i have more haha. the cathode bypass capacitor is all .47uF. of course, you don't need much bass response through this, but to get a tight, chunky bass response, i would play around with these values. first stage i'd use 1uf~10uf, i had success with 10uF and 2uF. well, when you get to play around with it, it'll be more fun haha. .47uF won't have enough "body" i think.


sorry long post. haha have fun! and be safe with lethal voltages.
Call me "Shot".

ShotRod Guitar Works

Custom Hand-wired Amplifiers and Effect Pedals.

Est. 2007


Source to everything I say about Guitars, Pedals, and Amplifiers: I make them.


UG's Best DIY PedalBoard
#10
Holy crap, that's a lot of suggestions! Thanks!

I'm not using a board with traces, actually. Just two rows of strips, so it's still open to mods at this point. I gotta go now, but I'll give your suggestions a good read later on.

Gear:
- Bugera 333
- VJ & VJ cab
- Jackson JS30
- TS9

Bugera Users Militia. We are horrible people. With a sprinkler fetish.
~ BUM: For all things extinguishing

Rackmount Tube Amp Project <<< Updates!
#11
well if it's an "overhaul", then you want a lot of crap, and the crap done right.

so you got terminal strips (or something like that) like the AC30s. nice. but keep in mind, you use a lot of those terminals fast if you don't plan everything out right.


i think i have few more things to add, but i guess that can come later. you're probably dying to make this thing already haha.
Call me "Shot".

ShotRod Guitar Works

Custom Hand-wired Amplifiers and Effect Pedals.

Est. 2007


Source to everything I say about Guitars, Pedals, and Amplifiers: I make them.


UG's Best DIY PedalBoard
#13
Alright, got some time to answer you properly now.
Quote by ECistheBest
R15 (powertube's grid stopper) should be on the tube socket's pin. then R5 (grid leak resistor) should be on the other side of R15. for now, u got it set up as a voltage divider. it wouldn't lose much output tho.
Corrected! That's the second time I made that mistake...
if i were you, i would up the power rating of R10 (power supply) to 5w. i think it's logical. that resistor gets all the current to the plates of each of the tubes.
I actually can't find the original resistor that's supposed to be there. Right now, I've got only one 5 watter available, a 330 Ohm one. I'm thinking that might be a little low, but it's all I have atm. I'll might get a higher one later.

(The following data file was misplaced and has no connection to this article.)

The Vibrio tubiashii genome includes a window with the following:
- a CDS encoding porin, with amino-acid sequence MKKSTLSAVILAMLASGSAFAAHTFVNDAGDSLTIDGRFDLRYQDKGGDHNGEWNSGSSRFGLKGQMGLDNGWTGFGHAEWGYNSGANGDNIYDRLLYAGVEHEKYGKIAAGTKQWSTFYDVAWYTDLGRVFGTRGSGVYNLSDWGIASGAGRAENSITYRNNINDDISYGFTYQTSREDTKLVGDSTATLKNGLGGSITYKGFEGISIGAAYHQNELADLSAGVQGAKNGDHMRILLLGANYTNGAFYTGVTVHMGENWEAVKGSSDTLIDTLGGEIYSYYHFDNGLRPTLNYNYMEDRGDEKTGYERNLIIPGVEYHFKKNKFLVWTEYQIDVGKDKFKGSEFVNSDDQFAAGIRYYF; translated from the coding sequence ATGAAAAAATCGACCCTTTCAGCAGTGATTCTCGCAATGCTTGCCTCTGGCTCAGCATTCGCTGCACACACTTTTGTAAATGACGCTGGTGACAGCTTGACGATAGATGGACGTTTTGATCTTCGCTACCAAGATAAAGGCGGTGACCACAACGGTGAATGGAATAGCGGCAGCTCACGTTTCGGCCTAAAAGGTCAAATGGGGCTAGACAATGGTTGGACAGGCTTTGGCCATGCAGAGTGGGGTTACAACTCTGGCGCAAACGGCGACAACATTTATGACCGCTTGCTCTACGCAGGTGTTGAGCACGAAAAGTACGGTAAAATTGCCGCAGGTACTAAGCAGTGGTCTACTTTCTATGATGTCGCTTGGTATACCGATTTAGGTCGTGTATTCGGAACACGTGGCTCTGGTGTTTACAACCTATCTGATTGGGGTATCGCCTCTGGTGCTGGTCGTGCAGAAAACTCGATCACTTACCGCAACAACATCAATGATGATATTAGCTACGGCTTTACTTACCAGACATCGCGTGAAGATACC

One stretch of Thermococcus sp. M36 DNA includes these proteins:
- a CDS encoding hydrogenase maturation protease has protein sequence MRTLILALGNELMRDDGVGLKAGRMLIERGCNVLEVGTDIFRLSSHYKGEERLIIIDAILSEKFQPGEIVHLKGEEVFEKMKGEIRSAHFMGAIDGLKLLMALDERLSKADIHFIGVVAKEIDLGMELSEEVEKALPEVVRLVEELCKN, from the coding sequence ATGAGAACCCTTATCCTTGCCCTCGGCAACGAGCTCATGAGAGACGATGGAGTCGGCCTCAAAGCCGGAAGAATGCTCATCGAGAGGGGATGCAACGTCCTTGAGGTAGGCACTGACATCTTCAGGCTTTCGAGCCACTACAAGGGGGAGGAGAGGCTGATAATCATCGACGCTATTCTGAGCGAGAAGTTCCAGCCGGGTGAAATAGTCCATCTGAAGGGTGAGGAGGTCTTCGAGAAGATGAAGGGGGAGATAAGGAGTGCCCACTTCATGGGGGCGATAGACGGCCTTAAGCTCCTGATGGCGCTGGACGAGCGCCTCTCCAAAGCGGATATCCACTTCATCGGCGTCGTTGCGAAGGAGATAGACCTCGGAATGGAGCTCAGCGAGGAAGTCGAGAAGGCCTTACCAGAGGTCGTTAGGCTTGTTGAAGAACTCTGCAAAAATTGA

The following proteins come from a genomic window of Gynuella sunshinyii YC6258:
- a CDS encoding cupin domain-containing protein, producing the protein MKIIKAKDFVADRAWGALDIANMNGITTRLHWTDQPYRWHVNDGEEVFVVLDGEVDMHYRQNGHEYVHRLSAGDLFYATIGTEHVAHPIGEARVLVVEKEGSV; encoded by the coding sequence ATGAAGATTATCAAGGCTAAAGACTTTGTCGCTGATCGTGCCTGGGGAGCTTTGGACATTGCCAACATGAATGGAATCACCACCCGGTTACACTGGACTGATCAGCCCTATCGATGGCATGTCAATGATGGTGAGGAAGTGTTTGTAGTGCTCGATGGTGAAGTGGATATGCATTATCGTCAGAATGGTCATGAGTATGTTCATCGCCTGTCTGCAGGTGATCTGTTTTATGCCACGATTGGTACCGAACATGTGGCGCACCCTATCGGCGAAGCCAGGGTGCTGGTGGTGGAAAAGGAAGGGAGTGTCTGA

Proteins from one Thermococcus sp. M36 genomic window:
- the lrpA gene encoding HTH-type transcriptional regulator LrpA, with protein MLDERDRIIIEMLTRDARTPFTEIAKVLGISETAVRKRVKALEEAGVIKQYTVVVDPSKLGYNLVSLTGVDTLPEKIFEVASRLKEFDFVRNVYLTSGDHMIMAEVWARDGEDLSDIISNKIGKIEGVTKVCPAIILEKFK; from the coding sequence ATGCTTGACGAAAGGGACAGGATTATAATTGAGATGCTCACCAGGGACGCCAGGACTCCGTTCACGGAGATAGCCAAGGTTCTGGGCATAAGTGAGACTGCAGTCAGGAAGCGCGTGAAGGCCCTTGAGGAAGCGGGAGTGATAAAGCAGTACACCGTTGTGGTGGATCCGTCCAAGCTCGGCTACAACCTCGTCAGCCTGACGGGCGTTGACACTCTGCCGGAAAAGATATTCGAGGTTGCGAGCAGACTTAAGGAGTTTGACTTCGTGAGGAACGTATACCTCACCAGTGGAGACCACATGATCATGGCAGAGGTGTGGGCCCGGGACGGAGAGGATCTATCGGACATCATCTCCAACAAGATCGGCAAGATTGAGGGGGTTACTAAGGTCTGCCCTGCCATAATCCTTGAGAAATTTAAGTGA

by raising the value of the cathode bypass cap on the power tube (C5), you'll have a tighter, more pronounced bass, and you'd want to bypass most of the frequencies rather than leave some unbypassed. at least for the powertube, since you have the OT's primary set at 5.2k, you don't want the OT to see the same impedance coming out of the tube.
I really don't want more bass, honestly. I've actually thought about making a high-pass filter at the power tube grid.
Not sure what you mean with the impedance (goes slightly over my head). Although, this is the stock value, so it should be safe.
also, the plate resistors on each triode could be something like 100k, or even 82k, 68k. i dont think you need much voltage gain from each tube. you'd actually want less from each tube. after getting all this clipping, you're gonna end up with just a square wave... a fuzz can do that better.
I'll definitely experiment with those when it's up and running. I'll be able to hear the difference, then.
from this, i would recommend going back and forth, between hot and cold, for each tubes' bias. quite a few high gain amplifiers do this, including the highly sought after Soldano SLO100. I made a "higher" gain amplifier that goes between hot and cold, and it does have a better sound, than just having symmetrical clipping from each section (4 gain stages is a lot). this is done by adjusting the cathode resistors, so say from stage 1 to stage 4, 1k2, 2k7, 1k5, 3k3 or something similar. you have a switch on the third gain stage, i'd put it on the last stage to make it even "colder" (as in more resistance).
That is a good idea, but I thought it would be good to have a somewhat neutral clipping stage at the end to kind of smooth things out. I guess this is also something to experiment with.
i have more haha. the cathode bypass capacitor is all .47uF. of course, you don't need much bass response through this, but to get a tight, chunky bass response, i would play around with these values. first stage i'd use 1uf~10uf, i had success with 10uF and 2uF. well, when you get to play around with it, it'll be more fun haha. .47uF won't have enough "body" i think.
Like I said, I wanna keep bass response low. I am under the impression that using a smaller bypass cap leads to less bass and thus more tightness. Is that not correct, then?
sorry long post. haha have fun! and be safe with lethal voltages.
I will. Have never shocked myself while modding, so far.

*knocks on wood*
Quote by ECistheBest